04/22/15- Paula's Healthy Living Eating/Exercise Journal: Sunday

by Paula (Clean Eating Expert) 23. April 2015 15:30

If you have high cholesterol, your doctor may have prescribed a statin for you. Statins block a liver enzyme that helps create cholesterol. For many people, they are very effective in lowering that LDL number.  But, according to Dr. Arthur Agatston, a preventative cardiologist, medicine alone won’t protect you from a heart attack. That is because LDL is a factor in heart attacks, but not the only risk. Genetics and lifestyle also affect cardiac health.

Cholesterol is a waxy, fat-like substance that occurs naturally in all parts of the body. Your body needs some cholesterol to work properly. But if you have too much in your blood, it can stick to the walls of your arteries. This is called plaque. Plaque can narrow your arteries or even block them.

High levels of cholesterol in the blood can increase your risk of heart disease. Your cholesterol levels tend to rise as you get older. There are usually no signs or symptoms that you have high blood cholesterol, but it can be detected with a blood test. You are likely to have high cholesterol if members of your family have it, if you are overweight or if you eat a lot of fatty foods. His is why healthy good choices are so important.

High cholesterol can also affect children.  The new guidelines are that children between the ages of 9 and 11 should be screened or high cholesterol as recommended by the nation’s leading group of pediatricians.

The recommendations are a major shift from current guidelines that suggest such testing be done only for children who have a family history of heart disease or high blood cholesterol, which is one of the major risk factors for heart disease.

Meant to improve children's heart health and reduce their future risk of cardiovascular disease, the new guidelines also recommend that children and young adults have their cholesterol levels checked again between the ages of 17 and 21. http://www.cincinnati.md/oh/cincinnati/con-article/658850/stanton''s%20used%20%20or%20high%20cholesterol/new_guidelines_urge_cholesterol_check_for_all_kids_ages_9_to_11.htm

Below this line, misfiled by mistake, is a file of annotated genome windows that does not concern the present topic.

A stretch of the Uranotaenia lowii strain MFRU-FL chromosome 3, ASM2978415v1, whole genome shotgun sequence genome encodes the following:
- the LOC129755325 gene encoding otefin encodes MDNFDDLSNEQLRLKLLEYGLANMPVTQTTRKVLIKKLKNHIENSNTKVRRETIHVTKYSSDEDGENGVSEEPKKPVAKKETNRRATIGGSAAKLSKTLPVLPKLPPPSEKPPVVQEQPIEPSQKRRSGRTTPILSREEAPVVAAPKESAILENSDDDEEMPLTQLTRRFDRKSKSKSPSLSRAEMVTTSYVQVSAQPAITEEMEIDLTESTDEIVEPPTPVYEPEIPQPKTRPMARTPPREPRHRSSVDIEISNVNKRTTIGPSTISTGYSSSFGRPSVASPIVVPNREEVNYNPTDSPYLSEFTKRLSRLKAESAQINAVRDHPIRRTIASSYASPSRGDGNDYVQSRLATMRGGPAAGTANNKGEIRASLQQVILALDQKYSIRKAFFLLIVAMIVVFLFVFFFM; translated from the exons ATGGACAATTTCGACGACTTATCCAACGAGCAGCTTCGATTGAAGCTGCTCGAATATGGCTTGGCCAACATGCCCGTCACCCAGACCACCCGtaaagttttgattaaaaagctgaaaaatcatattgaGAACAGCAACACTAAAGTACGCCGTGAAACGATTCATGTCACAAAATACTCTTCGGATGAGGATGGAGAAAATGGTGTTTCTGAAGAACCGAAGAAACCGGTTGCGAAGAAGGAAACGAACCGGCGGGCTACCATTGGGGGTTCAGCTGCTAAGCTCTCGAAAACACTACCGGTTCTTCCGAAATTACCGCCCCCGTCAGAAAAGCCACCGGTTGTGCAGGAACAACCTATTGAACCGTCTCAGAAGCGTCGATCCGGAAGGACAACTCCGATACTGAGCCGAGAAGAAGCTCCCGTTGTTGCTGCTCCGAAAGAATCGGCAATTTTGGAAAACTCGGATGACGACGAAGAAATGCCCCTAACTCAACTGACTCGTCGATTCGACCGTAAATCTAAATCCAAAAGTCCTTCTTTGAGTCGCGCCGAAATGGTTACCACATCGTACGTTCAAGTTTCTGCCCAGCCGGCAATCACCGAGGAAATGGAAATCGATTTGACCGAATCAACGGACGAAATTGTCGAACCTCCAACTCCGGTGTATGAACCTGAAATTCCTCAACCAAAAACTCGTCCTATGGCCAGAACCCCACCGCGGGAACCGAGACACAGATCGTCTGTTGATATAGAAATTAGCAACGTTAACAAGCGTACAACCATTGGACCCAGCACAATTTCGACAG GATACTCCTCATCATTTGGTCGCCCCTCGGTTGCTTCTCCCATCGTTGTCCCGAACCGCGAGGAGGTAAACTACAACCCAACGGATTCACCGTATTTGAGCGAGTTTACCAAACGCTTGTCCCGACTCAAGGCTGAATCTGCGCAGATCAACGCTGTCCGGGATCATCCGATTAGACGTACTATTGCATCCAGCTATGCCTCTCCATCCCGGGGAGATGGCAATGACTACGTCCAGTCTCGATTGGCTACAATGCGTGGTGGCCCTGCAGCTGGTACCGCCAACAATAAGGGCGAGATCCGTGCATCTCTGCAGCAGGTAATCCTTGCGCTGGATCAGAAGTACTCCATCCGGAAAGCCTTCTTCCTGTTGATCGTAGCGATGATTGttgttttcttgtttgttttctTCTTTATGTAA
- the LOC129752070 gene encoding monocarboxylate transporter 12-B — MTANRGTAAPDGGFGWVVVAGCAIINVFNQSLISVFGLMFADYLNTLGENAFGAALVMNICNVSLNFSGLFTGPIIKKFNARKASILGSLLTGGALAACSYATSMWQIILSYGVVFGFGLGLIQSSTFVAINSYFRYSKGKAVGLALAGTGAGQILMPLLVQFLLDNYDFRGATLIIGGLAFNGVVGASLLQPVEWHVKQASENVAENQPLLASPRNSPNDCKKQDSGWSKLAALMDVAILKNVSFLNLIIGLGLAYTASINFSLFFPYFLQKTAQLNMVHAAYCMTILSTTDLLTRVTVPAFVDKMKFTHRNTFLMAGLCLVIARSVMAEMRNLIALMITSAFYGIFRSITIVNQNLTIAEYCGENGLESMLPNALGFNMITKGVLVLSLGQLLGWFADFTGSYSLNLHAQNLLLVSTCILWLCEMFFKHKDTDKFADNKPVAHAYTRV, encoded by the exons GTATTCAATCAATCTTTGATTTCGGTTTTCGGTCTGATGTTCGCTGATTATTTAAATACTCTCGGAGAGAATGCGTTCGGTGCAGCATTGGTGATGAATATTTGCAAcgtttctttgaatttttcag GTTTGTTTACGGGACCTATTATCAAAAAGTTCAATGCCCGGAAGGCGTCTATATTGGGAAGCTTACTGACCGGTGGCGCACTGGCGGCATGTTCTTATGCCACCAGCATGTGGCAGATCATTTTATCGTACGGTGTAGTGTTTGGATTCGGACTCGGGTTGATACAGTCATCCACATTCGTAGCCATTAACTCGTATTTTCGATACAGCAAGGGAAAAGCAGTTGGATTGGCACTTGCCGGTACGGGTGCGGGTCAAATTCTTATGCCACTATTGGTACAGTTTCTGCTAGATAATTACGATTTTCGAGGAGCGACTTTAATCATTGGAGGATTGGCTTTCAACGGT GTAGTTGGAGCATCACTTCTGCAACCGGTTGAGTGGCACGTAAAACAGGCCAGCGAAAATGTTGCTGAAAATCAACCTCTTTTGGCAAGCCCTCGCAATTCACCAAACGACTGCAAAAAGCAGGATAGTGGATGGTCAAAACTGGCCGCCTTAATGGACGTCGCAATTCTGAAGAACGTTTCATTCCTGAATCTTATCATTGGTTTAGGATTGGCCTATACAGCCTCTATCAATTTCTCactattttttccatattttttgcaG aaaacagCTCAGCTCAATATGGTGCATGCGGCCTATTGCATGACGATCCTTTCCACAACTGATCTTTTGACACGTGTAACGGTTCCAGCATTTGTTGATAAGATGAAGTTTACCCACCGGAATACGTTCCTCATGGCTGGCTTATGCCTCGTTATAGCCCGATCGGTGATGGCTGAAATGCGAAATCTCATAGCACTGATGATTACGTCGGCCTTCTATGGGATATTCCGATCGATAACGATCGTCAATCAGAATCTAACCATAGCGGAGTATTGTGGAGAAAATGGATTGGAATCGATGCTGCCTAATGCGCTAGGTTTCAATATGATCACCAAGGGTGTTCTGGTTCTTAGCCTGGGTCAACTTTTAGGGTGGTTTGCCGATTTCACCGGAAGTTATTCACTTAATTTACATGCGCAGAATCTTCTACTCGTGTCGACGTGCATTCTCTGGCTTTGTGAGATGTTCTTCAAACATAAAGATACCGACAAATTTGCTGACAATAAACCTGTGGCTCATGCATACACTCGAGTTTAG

Other opportunities or new drugs to treat high cholesterol have shown a lot of promise and are being pursued.


 Most studies are done on men. Be sure to research any drug that your physician recommends. Ask your pharmacist. That’s their job and they are a great reference. Also, research articles from the homepage of MYCity.MD.

 Sunday 04/12/12- Exercise Diary:


power yoga DVD- 60 minutes


Sunday 04/12/12- Food Diary:



Organic steel cut oats (150 cal)

1 small banana (90 cal)

1 cup egg whites, 2 asparagus spears, onion (140 cal)

A.M. Snack

1 cup 0% Greek yogurt (90 cal)

1/2 cup non fat cottage cheese ( 55 cal)

3/4 cup mixed berries (40 cal)


low-salt turkey burger (thin wheat bun) (187 cal

low-salt homemade vegetable soup (150 cal)

3 oz sweet potato, or 1/2 a regular potato (115 cal)

P.M. Snack-

apple, 2 tbls organic almond butter (210 cal)

1 whole wheat, low-carb tortilla (100 cal)


Homemade chicken dish with 2 oz of chicken, pinapple, fresh mango, lite coconut milk, curry, steamed snap peas, bamboo shoots, orange juice(thickened) served over 1/2 cup brown rice (350 cal)

1 sliced yellow tomato (26 cal)


homemade popcorn (90 cal)



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Paula's Healthy Living

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